In a race that saw tire problems turn the contest upside-down, Kyle Busch won Sunday’s Auto Club 400 in a green-white-checkered-flag finish that took the fifth NASCAR Sprint Cup Series event of the year six laps past its scheduled distance.
The first driver on four fresh tires for a restart on Lap 205 at Auto Club Speedway, Busch passed Stewart-Haas Racing teammates Kurt Busch and Tony Stewart on the next-to-last lap, bringing rookie Kyle Larson with him.
Able to keep Larson behind him on the final lap, Busch crossed the finish line .214 seconds ahead of the 21-year-old, who had won the NASCAR Nationwide Series race at the two-mile track one day earlier.
The victory was Busch’s second straight and third overall at Fontana, his first of the season and the 29th of his career. Kurt Busch, who like Stewart took right-side tires only on the final pit stop on Lap 200, ran third, followed by polesitter Matt Kenseth and Stewart.
Jamie McMurray, Brian Vickers, AJ Allmendinger, Paul Menard and Carl Edwards completed the top 10.
“I knew four tires was going to win the race, so I’m glad (crew chief) Dave (Rogers) called that,” Busch said in Victory Lane. “There was some great racing up front between Tony and Kurt there. It was really interesting to watch that.
“I went into Turn 1 thinking I’m going to run the middle and then Tony started sliding off the bottom and I’m like, ‘Nope, not having it.’ I had to get some brake and cut my car to the left and drove underneath him and got him cleared off Turn 2, and I was able to keep Kyle Larson behind me.”
Though he ran second, Larson nevertheless earned Busch’s admiration in the process.
“Man, what a shoe that boy is,” Busch said. “If he would have gotten alongside of me, it would have been a whale of a race. I drove off into Turn 3, but I heard ‘Car inside’ on my left.
“If he drove it in further than I did, Jesus must have told him to stop … What an awesome race this track produced!”
Larson was surprised he was able to reach second place after restarting ninth in the bottom lane for the green-white-checker.
“I was thinking I was going to line up eighth,” Larson said, “but then the 40 (Landon Cassill) stayed out, and I had to line up on the bottom, and I was disappointed because the bottom had been getting jammed up once we got to Turn 1. I was surprised — I just watched it on TV and it was pretty wild — we were four wide there into (Turn) 1.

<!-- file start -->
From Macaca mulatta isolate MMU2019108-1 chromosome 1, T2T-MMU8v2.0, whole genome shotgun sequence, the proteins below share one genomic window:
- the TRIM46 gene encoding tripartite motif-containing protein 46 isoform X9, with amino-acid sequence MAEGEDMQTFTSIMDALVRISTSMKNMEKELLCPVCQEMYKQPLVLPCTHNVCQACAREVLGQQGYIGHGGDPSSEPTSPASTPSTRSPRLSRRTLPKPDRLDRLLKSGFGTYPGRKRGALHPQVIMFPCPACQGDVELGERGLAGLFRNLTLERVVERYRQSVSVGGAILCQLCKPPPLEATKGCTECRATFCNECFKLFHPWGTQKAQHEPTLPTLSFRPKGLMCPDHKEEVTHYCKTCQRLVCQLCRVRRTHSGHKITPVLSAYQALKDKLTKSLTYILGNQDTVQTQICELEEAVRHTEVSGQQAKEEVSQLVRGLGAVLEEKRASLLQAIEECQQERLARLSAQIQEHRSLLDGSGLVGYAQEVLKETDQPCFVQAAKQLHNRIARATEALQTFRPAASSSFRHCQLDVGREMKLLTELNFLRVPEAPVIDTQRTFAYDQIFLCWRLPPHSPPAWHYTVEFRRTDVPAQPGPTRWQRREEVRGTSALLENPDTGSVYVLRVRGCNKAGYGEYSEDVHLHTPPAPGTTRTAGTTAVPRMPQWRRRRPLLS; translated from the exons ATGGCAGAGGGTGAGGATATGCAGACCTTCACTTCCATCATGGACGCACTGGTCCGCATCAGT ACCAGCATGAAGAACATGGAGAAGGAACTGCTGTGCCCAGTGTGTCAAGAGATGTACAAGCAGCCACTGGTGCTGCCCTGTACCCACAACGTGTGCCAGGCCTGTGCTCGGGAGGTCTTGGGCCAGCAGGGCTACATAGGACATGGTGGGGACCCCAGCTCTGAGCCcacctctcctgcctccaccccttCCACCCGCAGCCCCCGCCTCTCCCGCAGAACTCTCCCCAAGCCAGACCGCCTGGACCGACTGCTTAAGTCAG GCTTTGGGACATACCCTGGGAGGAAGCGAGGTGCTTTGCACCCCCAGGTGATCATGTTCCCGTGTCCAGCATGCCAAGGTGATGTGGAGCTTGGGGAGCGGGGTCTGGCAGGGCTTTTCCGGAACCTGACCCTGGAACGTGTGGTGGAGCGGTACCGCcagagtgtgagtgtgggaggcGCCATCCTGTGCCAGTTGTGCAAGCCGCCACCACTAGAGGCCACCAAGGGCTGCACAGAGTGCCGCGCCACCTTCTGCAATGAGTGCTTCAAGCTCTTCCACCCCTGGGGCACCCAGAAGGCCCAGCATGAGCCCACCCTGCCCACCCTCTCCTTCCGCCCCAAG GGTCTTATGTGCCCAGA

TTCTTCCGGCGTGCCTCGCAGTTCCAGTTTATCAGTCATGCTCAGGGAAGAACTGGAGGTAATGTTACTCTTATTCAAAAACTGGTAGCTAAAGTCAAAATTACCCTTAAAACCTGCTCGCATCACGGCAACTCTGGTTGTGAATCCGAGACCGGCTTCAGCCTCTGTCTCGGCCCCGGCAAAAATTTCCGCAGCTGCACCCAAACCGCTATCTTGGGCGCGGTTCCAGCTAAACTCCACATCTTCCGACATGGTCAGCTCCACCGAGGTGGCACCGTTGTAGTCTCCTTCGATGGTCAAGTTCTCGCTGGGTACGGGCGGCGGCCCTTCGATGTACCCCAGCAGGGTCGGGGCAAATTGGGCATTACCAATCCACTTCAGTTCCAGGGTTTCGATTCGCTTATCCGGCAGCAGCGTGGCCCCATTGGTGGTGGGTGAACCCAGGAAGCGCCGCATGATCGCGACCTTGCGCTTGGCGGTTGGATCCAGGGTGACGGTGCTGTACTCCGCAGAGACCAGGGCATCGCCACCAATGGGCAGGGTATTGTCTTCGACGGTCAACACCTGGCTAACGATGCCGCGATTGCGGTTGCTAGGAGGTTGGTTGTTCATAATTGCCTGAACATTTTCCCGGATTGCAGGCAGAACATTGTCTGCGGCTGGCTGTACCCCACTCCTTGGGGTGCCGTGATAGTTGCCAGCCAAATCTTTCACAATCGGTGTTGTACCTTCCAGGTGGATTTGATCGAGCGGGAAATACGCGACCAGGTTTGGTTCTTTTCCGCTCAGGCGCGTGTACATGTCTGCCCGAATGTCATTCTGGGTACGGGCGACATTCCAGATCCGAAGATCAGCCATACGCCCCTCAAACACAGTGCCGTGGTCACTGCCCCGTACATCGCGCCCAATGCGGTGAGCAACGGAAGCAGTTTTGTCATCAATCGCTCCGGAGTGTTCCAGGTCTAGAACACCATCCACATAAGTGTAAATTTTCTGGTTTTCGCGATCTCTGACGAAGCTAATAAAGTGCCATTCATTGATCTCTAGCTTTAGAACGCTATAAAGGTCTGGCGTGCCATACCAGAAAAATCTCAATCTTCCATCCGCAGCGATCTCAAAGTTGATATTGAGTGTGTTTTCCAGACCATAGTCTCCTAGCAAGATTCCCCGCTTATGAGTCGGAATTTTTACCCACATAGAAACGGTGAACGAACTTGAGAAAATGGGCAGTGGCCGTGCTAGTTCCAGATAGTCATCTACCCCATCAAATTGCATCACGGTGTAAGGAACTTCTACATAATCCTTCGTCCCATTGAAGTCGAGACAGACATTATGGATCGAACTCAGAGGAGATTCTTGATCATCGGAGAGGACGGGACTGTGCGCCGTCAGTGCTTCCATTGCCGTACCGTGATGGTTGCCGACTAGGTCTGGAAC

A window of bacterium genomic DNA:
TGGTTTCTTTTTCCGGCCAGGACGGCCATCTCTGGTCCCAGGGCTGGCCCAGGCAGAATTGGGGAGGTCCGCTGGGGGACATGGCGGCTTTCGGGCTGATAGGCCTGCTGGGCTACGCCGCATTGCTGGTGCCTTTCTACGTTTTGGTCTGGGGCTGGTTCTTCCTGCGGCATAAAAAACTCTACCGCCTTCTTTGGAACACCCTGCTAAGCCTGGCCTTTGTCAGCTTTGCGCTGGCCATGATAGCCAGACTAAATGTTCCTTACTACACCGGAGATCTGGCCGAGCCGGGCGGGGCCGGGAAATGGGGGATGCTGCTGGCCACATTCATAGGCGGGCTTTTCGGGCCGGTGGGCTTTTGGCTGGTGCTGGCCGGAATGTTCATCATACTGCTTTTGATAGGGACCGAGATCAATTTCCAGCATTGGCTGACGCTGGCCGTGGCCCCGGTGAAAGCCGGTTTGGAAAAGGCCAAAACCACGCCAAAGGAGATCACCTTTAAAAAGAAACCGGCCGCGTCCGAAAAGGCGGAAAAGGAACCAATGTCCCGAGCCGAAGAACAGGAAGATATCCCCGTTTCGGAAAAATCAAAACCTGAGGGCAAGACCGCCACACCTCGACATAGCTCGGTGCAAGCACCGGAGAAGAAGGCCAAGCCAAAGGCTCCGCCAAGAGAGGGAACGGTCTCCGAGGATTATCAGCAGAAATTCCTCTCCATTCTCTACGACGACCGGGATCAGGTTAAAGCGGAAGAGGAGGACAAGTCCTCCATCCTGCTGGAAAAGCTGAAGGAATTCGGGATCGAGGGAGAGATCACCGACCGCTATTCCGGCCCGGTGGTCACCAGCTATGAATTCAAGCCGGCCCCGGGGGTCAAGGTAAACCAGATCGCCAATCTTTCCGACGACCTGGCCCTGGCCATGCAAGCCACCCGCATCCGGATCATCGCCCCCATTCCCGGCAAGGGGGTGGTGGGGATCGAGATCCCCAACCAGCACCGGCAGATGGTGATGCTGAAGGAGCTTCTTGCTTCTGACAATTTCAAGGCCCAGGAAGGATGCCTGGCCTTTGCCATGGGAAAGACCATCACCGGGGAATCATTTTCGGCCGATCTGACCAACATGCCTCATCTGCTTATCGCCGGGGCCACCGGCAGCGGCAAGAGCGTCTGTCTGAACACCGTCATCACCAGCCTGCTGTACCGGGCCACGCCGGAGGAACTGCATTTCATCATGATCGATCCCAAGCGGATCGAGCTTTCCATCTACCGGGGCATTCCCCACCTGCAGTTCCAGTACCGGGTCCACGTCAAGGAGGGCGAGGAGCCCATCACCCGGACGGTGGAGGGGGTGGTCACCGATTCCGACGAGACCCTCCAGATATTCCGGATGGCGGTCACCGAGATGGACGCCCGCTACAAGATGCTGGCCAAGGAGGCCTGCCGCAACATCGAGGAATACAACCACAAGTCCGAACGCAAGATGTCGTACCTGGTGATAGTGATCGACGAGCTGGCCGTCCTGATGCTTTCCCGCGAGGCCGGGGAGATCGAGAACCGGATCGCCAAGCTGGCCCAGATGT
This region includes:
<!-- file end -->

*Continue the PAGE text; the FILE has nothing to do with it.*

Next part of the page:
“Came out in fourth there, I think, and then got to second off Turn 2 the next lap and thought I might have a shot at Kyle, depending on where he’d go into Turn 3. But he was good enough to keep it on the bottom and stay ahead of me. But we’ll take second. Long race and definitely didn’t expect to run second, so I’ll take it and head back to North Carolina with a smile on my face.”
Until the final five laps, the race had all the makings of a routine victory by Jimmie Johnson, who had a commanding lead over Hendrick Motorsports teammate Jeff Gordon as the event approached the regulation distance of 400 miles.
But Johnson, who led 104 laps, blew a left front tire and drove his car to pit road, handing Gordon the lead. No caution.
Brad Keselowski suffered his third left rear tire failure a lap later but stayed out of harm’s way. No caution. The same fate befell Marcos Ambrose on the same lap. No caution.
Finally, when Clint Bowyer’s Toyota spun on lap 198, thanks to a flat left rear tire, NASCAR called the caution that set up the two-lap dash to the finish.
The tire issues that surfaced during Saturday’s practice sessions — particularly in the left rear position — plagued drivers throughout the race, not just at the finish. Kevin Harvick caused the first caution on Lap 18 when his left rear tire blew.
Harvick charged through the field and was running third on Lap 138 when another blown left rear forced him to pit road. With tire debris strewn across the backstretch, NASCAR called a caution on Lap 141, with Johnson in the lead.
Keselowski, who suffered two flat left rears during Saturday’s practice, had two more during the race but both yellow flags rescued him in both cases. Twice Keselowski brought the No. 2 Ford to pit road under caution with the tire soft, escaping a failure at speed that could have damaged the car.
But the third failure, in the closing laps, dropped the 2012 series champion to 26th at the finish.
The race winner, though, had no tire problems and suggested that other teams might have been overly aggressive in lowering tire pressures.
Auto Club 400 finishing order